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London, April 1822
Charles Hunter always sat with his back to the wall to avoid unpleasant surprises—a tactic he had learned from his superior at the Home Office, Lord Wycliffe—and the Black Dog Tavern was not a place where one would want to be surprised. Charles watched Wycliffe come toward him now, wondering why he had arranged this meeting outside the office. The grim look on his face was not reassuring.
Trouble, then. Serious trouble, and highly sensitive if they couldn't they talk about it at the Home Office. He took a deep drink from his mug and gestured to the waiting tankard, which Wycliffe lifted promptly.
"Hunter," he said as he sat.
Charles nodded. "What is this about?"
"It's on the hush, Hunter. I can't make you take the venture, but it would be good for your career if you did. Probably get you that assignment to the Foreign Office you asked about. That's why I thought I'd give you first chance at it."
The Foreign Office? That was a plump little carrot to dangle in front of him. He'd wanted to get the hell out of England for months now. Maybe a transfer would clear his head. Ever since he'd been wounded last fall, he'd been restless, angry and a bit reckless. Standing by one's best friend as he was shot through the head could do that to a man, he'd been told.
"What's it about?"
Wycliffe sighed and looked down into his ale. "Long story. First, have you met the late Lady Caroline Betman's former ward, Georgiana Carson, currently known as Mrs. Gower Huffington?"
Charles covered his surprise and damned the quick twist of his gut at that name. Did he know her? Hell, he'd been about to propose to her when her guardian informed him that his feelings were not returned. But that was before she'd married for the first time. She'd been so fresh. So beautiful. So duplicitous.
"We've met," he admitted.
"What do you think of her?"
"I've always thought she is a stunner. Intelligent and self-possessed, though guarded and "
Wycliffe nodded again, as if confirming Charles's opinion. "Inscrutable?"
Charles shrugged. He'd been about to say deceitful, but perhaps that had only been his experience. "Aloof, I'd say. And not given to emotion."
"Odd for a woman who's been married twice."
"And widowed twice, and hides in the countryside now, from what I hear."
"Then you didn't know?" Wycliffe narrowed his eyes as he sat back in his chair. "Mrs. Huffington has come back to town."
The connection was lost on him. What did Georgiana Huffington, nee Carson, have to do with Wycliffe's assignment? He rubbed his shoulder, still aching from the ball he'd taken when his friend was killed last October. "Aye, she's come back to town and.?"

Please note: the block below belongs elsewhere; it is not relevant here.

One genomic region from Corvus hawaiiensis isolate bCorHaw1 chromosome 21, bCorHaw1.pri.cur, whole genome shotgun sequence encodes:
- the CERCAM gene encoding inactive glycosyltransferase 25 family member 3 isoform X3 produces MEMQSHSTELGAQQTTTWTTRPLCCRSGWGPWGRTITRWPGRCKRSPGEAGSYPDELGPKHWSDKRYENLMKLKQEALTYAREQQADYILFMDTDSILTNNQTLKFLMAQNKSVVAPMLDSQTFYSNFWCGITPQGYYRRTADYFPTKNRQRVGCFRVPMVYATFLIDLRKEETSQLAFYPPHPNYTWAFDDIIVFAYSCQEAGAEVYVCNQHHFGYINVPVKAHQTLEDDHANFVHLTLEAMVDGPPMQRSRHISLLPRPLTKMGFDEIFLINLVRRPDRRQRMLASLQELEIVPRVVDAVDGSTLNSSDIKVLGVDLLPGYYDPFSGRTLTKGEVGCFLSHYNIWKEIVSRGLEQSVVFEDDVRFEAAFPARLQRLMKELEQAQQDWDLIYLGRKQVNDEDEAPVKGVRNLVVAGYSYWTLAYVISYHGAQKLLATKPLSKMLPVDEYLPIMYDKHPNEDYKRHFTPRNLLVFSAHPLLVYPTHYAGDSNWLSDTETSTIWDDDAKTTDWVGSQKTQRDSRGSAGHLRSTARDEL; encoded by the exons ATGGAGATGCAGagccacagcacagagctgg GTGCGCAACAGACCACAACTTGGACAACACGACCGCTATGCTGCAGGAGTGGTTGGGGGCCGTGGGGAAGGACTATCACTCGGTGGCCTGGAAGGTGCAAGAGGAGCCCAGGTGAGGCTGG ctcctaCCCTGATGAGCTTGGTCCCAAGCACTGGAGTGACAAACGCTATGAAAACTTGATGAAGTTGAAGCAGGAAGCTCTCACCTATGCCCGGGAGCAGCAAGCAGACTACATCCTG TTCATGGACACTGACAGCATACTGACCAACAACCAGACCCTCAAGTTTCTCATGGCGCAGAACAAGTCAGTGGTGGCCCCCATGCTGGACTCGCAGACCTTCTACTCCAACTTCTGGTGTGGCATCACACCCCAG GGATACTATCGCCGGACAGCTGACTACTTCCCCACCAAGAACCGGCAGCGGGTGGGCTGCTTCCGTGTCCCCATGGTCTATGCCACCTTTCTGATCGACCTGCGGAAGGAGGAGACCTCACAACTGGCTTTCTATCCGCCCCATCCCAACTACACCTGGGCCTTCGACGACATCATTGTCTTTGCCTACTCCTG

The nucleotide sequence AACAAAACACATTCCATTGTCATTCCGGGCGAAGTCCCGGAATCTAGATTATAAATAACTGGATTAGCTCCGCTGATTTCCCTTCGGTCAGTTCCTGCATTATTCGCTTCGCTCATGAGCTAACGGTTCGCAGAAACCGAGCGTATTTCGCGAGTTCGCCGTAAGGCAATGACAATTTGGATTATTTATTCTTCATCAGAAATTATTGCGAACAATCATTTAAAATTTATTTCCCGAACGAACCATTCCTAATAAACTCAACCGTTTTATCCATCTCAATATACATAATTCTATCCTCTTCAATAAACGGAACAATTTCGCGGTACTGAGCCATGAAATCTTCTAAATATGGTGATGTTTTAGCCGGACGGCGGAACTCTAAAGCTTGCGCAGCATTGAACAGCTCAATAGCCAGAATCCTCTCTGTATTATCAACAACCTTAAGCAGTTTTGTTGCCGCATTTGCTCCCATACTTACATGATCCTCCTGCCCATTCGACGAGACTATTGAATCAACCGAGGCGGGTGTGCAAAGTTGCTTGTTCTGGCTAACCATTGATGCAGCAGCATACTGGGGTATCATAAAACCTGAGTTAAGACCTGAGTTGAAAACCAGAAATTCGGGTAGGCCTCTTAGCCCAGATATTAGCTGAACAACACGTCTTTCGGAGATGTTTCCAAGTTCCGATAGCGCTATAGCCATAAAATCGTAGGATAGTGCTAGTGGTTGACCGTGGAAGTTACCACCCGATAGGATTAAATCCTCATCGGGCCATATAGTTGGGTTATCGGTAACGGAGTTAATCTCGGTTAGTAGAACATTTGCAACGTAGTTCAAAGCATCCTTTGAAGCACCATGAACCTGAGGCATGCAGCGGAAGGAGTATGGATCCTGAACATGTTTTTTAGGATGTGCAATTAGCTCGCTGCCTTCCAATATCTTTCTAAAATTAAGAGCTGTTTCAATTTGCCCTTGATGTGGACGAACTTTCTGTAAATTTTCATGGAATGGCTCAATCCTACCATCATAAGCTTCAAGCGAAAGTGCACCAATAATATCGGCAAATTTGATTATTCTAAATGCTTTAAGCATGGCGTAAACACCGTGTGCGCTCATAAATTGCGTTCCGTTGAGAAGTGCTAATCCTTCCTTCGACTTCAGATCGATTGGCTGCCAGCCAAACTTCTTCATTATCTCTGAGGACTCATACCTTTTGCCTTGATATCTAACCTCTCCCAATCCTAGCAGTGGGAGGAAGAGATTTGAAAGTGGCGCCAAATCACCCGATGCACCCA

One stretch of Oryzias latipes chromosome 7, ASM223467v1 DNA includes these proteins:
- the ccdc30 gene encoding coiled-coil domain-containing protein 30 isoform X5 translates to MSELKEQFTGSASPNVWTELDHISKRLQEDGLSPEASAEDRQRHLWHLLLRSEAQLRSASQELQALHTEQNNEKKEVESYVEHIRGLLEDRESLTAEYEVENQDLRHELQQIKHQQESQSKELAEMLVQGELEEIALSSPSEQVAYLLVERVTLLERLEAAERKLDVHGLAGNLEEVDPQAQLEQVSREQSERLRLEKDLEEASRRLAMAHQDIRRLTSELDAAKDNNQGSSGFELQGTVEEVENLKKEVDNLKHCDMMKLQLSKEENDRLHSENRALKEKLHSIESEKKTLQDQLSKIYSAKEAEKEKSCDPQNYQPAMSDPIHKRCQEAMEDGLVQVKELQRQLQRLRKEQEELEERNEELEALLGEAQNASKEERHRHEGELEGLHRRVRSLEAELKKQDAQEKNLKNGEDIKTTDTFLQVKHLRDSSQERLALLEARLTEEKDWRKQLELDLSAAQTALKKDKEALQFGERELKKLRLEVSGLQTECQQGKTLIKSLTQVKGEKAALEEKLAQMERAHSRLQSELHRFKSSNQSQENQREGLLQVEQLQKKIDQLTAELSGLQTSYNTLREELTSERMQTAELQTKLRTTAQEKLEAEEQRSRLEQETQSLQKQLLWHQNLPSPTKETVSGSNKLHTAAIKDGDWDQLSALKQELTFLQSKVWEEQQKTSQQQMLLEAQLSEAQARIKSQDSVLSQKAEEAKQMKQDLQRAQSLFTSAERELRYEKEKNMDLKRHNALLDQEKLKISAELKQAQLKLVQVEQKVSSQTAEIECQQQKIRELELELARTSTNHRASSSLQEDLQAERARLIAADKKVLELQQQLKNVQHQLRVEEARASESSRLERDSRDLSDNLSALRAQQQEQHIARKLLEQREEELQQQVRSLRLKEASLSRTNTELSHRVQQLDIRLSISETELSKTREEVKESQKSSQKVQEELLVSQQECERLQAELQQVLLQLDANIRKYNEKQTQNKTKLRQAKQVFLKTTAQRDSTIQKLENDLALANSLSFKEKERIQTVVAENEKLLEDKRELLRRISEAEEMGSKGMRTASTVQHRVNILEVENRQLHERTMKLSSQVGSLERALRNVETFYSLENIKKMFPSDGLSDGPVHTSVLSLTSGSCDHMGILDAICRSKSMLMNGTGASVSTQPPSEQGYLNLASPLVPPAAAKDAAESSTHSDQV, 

"Good Lord, Hunter! Where have you been? Allow me to catch you up." Wycliffe leaned forward again and lowered his voice as if he feared they might be overheard. "Rumor has it that she killed her husbands."
Charles stared into his ale, remembering his obsession with the woman seven years ago. He'd been taken with those olive-green eyes—and the promise of lush curves beneath her demure girlish gowns. She'd been shy, sweet and possessed of a gentle humor he found endearing but there had always been a hint of darkness and mystery about her. "She doesn't look like the type."
"You, better than most, know that appearances can be deceiving. Why, you've witnessed things that would shock the ton into speechlessness—with the possible exception of me."
Aye, the deceit and duplicity he'd seen beneath innocuous appearances no longer surprised him. He was a jaded man.
"But I am glad you find her appealing. That will make your job easier."
A job involving Mrs. Huffington? Never. Charles laughed and shook his head. "I am on holiday. Personal matters to settle."
"Come, now, Hunter. I know you are not spending your leave playing with the demimonde and dancing with new country lasses fresh into town for the season. Not while Dick Gibbons is still at large."
Gibbons. That misbegotten, vile, flea-infested bag of manure. Gibbons was the personal matter he intended to settle before taking another assignment. He'd wager all he owned that Gibbons was the man who'd killed his friend and put a bullet in his shoulder. "I have business of my own to attend, Wycliffe. I am not inclined to help you with any 'unofficial' problems at the moment."
Wycliffe sat back in his chair and tapped the table with one finger, a jaded expression on his face. "The truth is that you need to kill Gibbons before he kills you, eh? I've seen all kinds, Hunter, but the Gibbons clan is beyond my comprehension. I cannot think what could account for their felonious nature."
"It's in their blood," Charles murmured. "It's who they are and what they were born to be."
"I've known good men with no better beginnings. You do not really believe in 'bad blood,' do you?"
"Aye, I do. And I believe if it's birthed a Gibbons, you'd do the world a favor to exterminate it before it can spread."
Wycliffe gave a short laugh. "And nature and upbringing have no bearing? Are inconsequential?"